Michael and I were talking the other day about what we wanted to happen to us when we pass to the other side of the curtain. He wants a huge party in New Orleans full of good food and drink, and he wants us to have a blast. I want to be cremated and have my ashes thrown somewhere I love. Right now I’m thinking it’s this little pool upstream from the Blanchard Springs Recreation Area in Sylamore Creek. It’s one of those places where Ashok and I hiked when we camped up there a few years back. When I walked up on it, it literally took my breath away. I sat for awhile breathing it all in, and then knew that I had to be in it. I stripped down and jumped in the cool water and swam around until I’d had my fill. A little further down the trail was a monument to a fallen firefighter who also loved that place. His friends and family honored him by placing a memorial close to his favorite spot.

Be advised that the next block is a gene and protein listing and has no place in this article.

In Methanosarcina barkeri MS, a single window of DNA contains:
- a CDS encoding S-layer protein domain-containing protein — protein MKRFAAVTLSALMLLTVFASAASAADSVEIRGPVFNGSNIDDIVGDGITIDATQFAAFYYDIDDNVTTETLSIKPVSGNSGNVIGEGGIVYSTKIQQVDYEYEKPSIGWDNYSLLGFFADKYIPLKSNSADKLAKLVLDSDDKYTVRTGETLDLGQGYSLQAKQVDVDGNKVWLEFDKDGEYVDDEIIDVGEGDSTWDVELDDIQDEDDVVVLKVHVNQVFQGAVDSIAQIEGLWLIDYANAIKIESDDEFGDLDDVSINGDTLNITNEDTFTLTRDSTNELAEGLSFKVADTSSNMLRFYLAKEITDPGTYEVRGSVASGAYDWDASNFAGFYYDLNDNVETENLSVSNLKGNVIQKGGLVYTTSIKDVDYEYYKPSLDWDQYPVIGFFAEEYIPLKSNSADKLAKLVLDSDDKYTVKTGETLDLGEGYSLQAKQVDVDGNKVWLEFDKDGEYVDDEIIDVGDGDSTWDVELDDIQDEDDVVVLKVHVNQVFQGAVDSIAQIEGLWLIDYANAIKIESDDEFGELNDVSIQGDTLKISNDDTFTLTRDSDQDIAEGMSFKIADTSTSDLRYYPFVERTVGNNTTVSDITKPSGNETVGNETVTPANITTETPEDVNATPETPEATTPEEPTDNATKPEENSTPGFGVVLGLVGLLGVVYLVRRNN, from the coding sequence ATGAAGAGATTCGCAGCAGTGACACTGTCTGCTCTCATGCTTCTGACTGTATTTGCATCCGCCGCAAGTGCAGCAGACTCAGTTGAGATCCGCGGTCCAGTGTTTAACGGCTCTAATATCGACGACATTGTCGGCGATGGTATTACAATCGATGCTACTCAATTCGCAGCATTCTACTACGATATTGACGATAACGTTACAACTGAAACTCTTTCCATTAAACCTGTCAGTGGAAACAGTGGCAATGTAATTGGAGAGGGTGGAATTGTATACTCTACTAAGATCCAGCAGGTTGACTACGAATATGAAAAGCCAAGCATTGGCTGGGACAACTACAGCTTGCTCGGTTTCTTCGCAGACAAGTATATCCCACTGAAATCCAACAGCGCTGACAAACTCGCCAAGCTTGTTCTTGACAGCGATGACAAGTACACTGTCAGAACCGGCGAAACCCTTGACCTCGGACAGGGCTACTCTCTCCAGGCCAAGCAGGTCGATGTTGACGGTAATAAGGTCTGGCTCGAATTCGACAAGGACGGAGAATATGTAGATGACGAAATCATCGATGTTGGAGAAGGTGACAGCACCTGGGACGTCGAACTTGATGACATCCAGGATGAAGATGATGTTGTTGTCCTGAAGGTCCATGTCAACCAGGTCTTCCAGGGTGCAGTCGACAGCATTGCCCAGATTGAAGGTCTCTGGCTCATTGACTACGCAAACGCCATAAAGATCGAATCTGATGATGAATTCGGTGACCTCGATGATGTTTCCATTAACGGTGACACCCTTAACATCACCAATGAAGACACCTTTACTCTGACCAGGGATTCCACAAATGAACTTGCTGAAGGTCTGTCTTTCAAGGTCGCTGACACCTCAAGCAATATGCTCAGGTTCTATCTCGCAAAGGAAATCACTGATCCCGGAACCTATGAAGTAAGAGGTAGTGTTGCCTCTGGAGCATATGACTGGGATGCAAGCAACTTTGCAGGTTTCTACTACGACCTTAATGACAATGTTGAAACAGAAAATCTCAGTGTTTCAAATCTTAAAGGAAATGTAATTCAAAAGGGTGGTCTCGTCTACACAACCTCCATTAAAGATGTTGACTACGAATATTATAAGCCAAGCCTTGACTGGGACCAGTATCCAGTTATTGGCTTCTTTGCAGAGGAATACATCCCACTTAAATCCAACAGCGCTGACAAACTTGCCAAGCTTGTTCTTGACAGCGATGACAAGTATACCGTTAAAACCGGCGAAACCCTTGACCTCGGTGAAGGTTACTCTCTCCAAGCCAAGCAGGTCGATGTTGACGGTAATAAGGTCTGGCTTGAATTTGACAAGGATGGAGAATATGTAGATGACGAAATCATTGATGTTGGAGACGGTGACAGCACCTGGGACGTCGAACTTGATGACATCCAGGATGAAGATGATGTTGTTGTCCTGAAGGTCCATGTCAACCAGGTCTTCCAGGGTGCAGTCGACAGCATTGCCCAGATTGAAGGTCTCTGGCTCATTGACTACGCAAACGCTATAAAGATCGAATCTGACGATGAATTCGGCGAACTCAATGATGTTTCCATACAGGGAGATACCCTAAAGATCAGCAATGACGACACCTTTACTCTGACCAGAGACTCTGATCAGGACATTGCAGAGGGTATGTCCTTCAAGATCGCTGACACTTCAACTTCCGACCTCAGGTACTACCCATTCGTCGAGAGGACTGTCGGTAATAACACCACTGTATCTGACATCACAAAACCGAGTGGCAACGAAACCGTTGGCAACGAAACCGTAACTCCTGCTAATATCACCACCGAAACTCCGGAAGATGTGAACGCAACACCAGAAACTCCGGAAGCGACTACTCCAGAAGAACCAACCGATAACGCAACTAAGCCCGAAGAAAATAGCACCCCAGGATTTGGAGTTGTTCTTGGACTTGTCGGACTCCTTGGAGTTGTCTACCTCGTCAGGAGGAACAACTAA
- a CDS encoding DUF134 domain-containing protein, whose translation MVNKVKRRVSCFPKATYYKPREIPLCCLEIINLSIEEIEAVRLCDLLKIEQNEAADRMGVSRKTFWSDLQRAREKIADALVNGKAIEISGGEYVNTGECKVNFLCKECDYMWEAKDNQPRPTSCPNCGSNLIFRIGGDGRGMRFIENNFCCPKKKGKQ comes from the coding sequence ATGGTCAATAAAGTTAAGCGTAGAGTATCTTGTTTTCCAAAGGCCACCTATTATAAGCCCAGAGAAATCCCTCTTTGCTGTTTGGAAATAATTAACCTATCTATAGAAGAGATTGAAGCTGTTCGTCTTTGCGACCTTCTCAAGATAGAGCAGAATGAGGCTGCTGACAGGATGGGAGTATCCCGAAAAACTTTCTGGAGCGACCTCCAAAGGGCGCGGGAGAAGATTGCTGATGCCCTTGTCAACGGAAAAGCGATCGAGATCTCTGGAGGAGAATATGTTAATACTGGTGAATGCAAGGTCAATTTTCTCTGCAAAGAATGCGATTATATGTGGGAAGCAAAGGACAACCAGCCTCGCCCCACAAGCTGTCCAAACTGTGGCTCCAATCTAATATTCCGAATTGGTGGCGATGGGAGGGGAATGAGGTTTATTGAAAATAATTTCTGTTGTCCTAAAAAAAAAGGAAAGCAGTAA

Tonight, I went for a run around my old neighborhood. I drove out to Watson to get some lilies from my friend Vicki. Vicki was adamant that I not blow off my run, and after discussing options with her, we decided the best route was the very same route I ran as a girl of 19 when I first slipped on a pair of running shoes. I parked over by the old Junior High School and ran around the football field circling through my childhood subdivision. They’ve now closed the old high school and built a fabulous new one down the highway, so this one sits empty, I believe. The tennis courts where I played in the hot August sun were in disrepair as they always seemed to be. It looked like they swapped the home side of the football stadium to the the other side of the stadium at some point. I couldn’t even find the old junior high building. It must have been torn down or seriously re-modeled.